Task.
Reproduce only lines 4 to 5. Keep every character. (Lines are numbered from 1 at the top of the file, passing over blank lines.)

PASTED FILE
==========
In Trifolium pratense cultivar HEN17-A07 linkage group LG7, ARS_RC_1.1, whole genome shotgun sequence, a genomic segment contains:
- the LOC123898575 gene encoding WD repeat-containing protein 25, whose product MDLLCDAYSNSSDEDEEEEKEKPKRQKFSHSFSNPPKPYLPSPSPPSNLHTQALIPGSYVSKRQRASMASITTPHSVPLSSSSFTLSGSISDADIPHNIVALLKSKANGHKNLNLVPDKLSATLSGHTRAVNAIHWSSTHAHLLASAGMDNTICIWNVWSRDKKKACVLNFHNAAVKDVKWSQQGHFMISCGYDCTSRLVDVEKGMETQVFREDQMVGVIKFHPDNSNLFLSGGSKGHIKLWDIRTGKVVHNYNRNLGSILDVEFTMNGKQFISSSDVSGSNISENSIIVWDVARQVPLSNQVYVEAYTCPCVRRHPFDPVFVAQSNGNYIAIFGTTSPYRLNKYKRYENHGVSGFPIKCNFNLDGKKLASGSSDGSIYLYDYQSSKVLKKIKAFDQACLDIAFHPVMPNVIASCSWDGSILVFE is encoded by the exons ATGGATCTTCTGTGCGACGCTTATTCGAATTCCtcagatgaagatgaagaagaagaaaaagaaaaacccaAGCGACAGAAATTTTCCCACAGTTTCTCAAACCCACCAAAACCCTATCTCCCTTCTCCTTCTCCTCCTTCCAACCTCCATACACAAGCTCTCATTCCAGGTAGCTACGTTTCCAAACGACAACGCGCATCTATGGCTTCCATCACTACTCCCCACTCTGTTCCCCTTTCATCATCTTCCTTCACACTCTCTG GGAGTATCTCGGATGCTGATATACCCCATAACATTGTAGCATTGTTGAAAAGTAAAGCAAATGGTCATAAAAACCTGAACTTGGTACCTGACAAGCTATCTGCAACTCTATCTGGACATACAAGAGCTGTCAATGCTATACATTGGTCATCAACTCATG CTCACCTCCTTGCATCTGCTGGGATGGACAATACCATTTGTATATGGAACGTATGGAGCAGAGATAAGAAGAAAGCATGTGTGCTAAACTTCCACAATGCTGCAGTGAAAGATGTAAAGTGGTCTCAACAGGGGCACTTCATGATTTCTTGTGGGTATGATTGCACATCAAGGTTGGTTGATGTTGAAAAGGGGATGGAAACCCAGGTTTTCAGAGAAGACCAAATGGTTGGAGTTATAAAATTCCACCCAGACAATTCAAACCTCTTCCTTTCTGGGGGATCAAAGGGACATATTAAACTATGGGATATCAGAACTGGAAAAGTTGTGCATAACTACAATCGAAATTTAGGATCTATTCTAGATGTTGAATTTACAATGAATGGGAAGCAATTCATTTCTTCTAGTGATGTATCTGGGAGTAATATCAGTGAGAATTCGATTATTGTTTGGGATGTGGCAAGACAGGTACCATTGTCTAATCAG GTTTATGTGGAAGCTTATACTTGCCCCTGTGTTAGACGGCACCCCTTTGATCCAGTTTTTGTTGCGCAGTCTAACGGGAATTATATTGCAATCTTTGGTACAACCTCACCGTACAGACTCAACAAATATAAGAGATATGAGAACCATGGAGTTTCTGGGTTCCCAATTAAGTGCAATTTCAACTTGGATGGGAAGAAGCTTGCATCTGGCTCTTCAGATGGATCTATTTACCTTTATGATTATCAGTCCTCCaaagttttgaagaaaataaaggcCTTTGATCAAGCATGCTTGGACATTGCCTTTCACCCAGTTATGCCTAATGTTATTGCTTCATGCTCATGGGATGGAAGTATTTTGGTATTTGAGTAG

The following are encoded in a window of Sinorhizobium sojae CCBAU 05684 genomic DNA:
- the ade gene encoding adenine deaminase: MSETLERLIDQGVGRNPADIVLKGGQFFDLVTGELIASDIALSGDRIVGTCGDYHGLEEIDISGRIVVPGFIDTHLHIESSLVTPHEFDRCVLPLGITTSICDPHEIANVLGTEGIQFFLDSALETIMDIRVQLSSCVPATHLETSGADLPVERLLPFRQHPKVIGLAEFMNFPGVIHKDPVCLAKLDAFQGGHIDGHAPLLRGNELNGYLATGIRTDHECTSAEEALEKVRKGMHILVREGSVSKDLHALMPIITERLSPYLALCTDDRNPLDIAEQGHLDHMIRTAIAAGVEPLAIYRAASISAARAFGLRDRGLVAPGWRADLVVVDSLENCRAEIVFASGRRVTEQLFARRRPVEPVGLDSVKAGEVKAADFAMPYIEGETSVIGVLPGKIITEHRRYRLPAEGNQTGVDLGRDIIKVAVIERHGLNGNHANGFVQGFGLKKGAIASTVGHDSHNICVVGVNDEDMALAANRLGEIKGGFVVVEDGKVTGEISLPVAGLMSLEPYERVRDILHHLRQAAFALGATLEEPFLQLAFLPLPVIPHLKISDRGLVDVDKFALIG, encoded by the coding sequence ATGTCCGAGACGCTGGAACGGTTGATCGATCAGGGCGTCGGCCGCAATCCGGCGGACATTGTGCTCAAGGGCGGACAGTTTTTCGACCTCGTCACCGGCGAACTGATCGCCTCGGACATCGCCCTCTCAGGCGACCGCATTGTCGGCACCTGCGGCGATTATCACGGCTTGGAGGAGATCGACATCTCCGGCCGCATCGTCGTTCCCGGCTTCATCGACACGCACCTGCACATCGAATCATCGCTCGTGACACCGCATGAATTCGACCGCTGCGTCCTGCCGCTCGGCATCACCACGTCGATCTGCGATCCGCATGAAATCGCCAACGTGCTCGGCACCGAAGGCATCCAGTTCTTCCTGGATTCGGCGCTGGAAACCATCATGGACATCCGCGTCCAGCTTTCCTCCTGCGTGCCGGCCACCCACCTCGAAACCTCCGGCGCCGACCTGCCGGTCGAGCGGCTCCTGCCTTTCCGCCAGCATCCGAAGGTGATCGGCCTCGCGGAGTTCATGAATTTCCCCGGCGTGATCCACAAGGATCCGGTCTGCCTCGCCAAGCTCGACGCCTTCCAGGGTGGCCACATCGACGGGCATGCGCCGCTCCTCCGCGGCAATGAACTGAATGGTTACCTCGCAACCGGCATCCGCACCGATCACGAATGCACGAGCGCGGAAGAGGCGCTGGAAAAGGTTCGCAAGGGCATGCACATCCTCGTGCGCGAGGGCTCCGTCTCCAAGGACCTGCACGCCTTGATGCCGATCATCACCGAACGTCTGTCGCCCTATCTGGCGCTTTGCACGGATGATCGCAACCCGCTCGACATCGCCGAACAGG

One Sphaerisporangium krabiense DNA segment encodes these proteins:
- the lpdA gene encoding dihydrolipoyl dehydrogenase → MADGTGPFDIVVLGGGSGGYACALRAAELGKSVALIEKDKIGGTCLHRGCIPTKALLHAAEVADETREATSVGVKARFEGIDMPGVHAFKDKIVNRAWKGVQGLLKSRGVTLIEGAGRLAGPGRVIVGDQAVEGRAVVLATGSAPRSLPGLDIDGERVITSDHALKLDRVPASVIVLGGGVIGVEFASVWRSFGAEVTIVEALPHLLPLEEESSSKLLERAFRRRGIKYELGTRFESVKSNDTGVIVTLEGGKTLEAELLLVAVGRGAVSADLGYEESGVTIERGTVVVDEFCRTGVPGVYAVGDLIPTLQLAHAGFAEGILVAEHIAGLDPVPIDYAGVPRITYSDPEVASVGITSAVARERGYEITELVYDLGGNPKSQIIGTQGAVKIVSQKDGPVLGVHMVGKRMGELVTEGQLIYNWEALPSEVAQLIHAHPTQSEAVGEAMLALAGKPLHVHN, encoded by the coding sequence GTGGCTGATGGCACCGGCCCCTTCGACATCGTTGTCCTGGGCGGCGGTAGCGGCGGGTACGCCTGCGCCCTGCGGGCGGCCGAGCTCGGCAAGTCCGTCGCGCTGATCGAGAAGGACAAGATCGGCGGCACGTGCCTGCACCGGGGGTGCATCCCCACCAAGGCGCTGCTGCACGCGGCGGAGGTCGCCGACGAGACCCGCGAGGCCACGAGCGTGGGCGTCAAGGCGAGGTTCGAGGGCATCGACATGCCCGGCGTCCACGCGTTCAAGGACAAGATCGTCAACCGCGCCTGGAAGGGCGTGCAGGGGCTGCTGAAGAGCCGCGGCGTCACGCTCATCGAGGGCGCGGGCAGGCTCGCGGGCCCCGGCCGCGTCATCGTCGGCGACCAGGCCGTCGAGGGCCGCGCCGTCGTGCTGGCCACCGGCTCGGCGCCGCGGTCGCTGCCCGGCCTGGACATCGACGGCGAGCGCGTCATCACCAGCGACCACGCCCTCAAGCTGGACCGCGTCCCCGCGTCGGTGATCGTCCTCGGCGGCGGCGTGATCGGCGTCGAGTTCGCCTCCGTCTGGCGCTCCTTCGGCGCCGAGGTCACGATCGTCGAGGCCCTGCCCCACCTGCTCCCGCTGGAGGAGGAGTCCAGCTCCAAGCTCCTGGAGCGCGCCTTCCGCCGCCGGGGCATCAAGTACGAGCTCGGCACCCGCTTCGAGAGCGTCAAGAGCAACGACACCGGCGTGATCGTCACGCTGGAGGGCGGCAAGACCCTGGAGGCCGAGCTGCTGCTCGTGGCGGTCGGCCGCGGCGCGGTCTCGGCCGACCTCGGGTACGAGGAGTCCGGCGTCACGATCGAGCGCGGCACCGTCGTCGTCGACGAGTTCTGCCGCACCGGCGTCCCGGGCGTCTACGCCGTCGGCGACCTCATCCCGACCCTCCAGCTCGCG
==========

- the ade gene encoding adenine deaminase: MSETLERLIDQGVGRNPADIVLKGGQFFDLVTGELIASDIALSGDRIVGTCGDYHGLEEIDISGRIVVPGFIDTHLHIESSLVTPHEFDRCVLPLGITTSICDPHEIANVLGTEGIQFFLDSALETIMDIRVQLSSCVPATHLETSGADLPVERLLPFRQHPKVIGLAEFMNFPGVIHKDPVCLAKLDAFQGGHIDGHAPLLRGNELNGYLATGIRTDHECTSAEEALEKVRKGMHILVREGSVSKDLHALMPIITERLSPYLALCTDDRNPLDIAEQGHLDHMIRTAIAAGVEPLAIYRAASISAARAFGLRDRGLVAPGWRADLVVVDSLENCRAEIVFASGRRVTEQLFARRRPVEPVGLDSVKAGEVKAADFAMPYIEGETSVIGVLPGKIITEHRRYRLPAEGNQTGVDLGRDIIKVAVIERHGLNGNHANGFVQGFGLKKGAIASTVGHDSHNICVVGVNDEDMALAANRLGEIKGGFVVVEDGKVTGEISLPVAGLMSLEPYERVRDILHHLRQAAFALGATLEEPFLQLAFLPLPVIPHLKISDRGLVDVDKFALIG, encoded by the coding sequence ATGTCCGAGACGCTGGAACGGTTGATCGATCAGGGCGTCGGCCGCAATCCGGCGGACATTGTGCTCAAGGGCGGACAGTTTTTCGACCTCGTCACCGGCGAACTGATCGCCTCGGACATCGCCCTCTCAGGCGACCGCATTGTCGGCACCTGCGGCGATTATCACGGCTTGGAGGAGATCGACATCTCCGGCCGCATCGTCGTTCCCGGCTTCATCGACACGCACCTGCACATCGAATCATCGCTCGTGACACCGCATGAATTCGACCGCTGCGTCCTGCCGCTCGGCATCACCACGTCGATCTGCGATCCGCATGAAATCGCCAACGTGCTCGGCACCGAAGGCATCCAGTTCTTCCTGGATTCGGCGCTGGAAACCATCATGGACATCCGCGTCCAGCTTTCCTCCTGCGTGCCGGCCACCCACCTCGAAACCTCCGGCGCCGACCTGCCGGTCGAGCGGCTCCTGCCTTTCCGCCAGCATCCGAAGGTGATCGGCCTCGCGGAGTTCATGAATTTCCCCGGCGTGATCCACAAGGATCCGGTCTGCCTCGCCAAGCTCGACGCCTTCCAGGGTGGCCACATCGACGGGCATGCGCCGCTCCTCCGCGGCAATGAACTGAATGGTTACCTCGCAACCGGCATCCGCACCGATCACGAATGCACGAGCGCGGAAGAGGCGCTGGAAAAGGTTCGCAAGGGCATGCACATCCTCGTGCGCGAGGGCTCCGTCTCCAAGGACCTGCACGCCTTGATGCCGATCATCACCGAACGTCTGTCGCCCTATCTGGCGCTTTGCACGGATGATCGCAACCCGCTCGACATCGCCGAACAGG

One Sphaerisporangium krabiense DNA segment encodes these proteins: